VLSFO delivered in Singapore is now at a discount to Rotterdam's price levels. Image Credit: Ship & Bunker
The shunning of Russian oil since the invasion of Ukraine last month has seen a fundamental shift in bunker markets, with Singapore now rivalling Rotterdam as the world's cheapest major marine fuels hub.
VLSFO in Singapore was at a $5/mt discount to Rotterdam's price level on Wednesday, according to Ship & Bunker pricing, compared with a $59.50/mt premium on February 18 before the start of the war. HSFO in Singapore came at a $1.50/mt premium to the Dutch port on Wednesday, compared with a $16.50/mt premium on February 18.
Gibraltar and Malta have also seen much larger VLSFO price gains than Singapore over the same period.
Traditionally, large quantities of fuel oil flowed from Russian refineries to Northwest Europe, and from there on to the Mediterranean and other markets. Fuel oil also came eastwards into the Mediterranean from Russian Black Sea ports.
Adrian Tolson, head of consultancy BLUE Insight
The standard arbitrage of cargoes has been blown apart by this right now
Bunker prices in Northwest Europe benefited from being closest to the Russian Baltic exports -- and therefore cheapest -- with prices gradually getting more expensive as the product flowed from there to the south and then eastwards.
With these deliveries being slowed or stopped altogether by the Western reaction to the invasion of Ukraine, Europe is now facing shortages to a greater extent than other regions, Adrian Tolson, head of consultancy BLUE Insight, told Ship & Bunker on Wednesday.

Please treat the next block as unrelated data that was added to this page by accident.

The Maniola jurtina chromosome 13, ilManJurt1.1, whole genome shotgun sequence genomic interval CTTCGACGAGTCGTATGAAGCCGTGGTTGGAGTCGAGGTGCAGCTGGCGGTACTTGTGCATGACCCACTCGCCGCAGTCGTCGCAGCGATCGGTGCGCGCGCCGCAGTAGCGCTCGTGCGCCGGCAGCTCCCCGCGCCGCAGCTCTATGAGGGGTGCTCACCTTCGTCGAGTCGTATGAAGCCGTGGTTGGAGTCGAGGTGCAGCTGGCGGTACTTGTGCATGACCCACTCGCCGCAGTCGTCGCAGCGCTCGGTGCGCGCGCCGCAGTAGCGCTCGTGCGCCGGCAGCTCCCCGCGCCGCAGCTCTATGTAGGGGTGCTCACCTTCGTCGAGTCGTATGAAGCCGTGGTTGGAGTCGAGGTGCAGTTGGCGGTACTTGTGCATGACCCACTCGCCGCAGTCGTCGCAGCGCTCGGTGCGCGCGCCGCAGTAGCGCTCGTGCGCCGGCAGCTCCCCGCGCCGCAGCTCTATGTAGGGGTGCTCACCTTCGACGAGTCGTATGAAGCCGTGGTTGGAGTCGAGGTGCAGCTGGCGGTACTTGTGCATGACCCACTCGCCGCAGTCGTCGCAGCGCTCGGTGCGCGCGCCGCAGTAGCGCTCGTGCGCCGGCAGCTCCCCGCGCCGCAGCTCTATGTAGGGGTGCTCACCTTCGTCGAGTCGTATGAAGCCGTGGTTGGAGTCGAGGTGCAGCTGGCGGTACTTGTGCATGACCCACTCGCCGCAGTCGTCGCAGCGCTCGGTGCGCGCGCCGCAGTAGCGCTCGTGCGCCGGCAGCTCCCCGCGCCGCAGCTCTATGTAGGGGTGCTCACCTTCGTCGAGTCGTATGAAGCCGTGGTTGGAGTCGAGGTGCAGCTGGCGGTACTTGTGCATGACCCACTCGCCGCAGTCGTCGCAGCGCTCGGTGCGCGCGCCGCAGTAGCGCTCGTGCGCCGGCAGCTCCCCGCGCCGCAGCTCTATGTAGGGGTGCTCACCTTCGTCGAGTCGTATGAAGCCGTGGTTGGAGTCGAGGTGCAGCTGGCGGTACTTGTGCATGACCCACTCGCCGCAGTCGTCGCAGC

"The standard arbitrage of cargoes has been blown apart by this right now," he said.
"Russian fuel is no longer flowing into Europe in the same way -- not to mention that people don't want to buy it -- so there is a shift going on.
"Singapore is suddenly highly competitive, becoming cheaper than Rotterdam, and is holding that level at the moment.
"This is completely uncharted territory for those markets."
The bunker markets are now likely to see an eastward shift in demand as a result of these price changes, according to Tolson.
"Everyone wanted to maximise bunker purchases in Rotterdam because Rotterdam was the cheapest location," he said.
"While there is an amount of inelasticity in demand in the Rotterdam or ARA market, there's no question that it will lose some of that peak demand.
"There's got to be some elasticity where people say, well. if Singapore's cheaper and I can buy a lot there, I'm just going to minimise what I take in Rotterdam and maximise what I take in Singapore."
"I'm guessing Rotterdam's Q1, or even Q4 of last year, is going to be the peak of its bunker demand for the next year or two."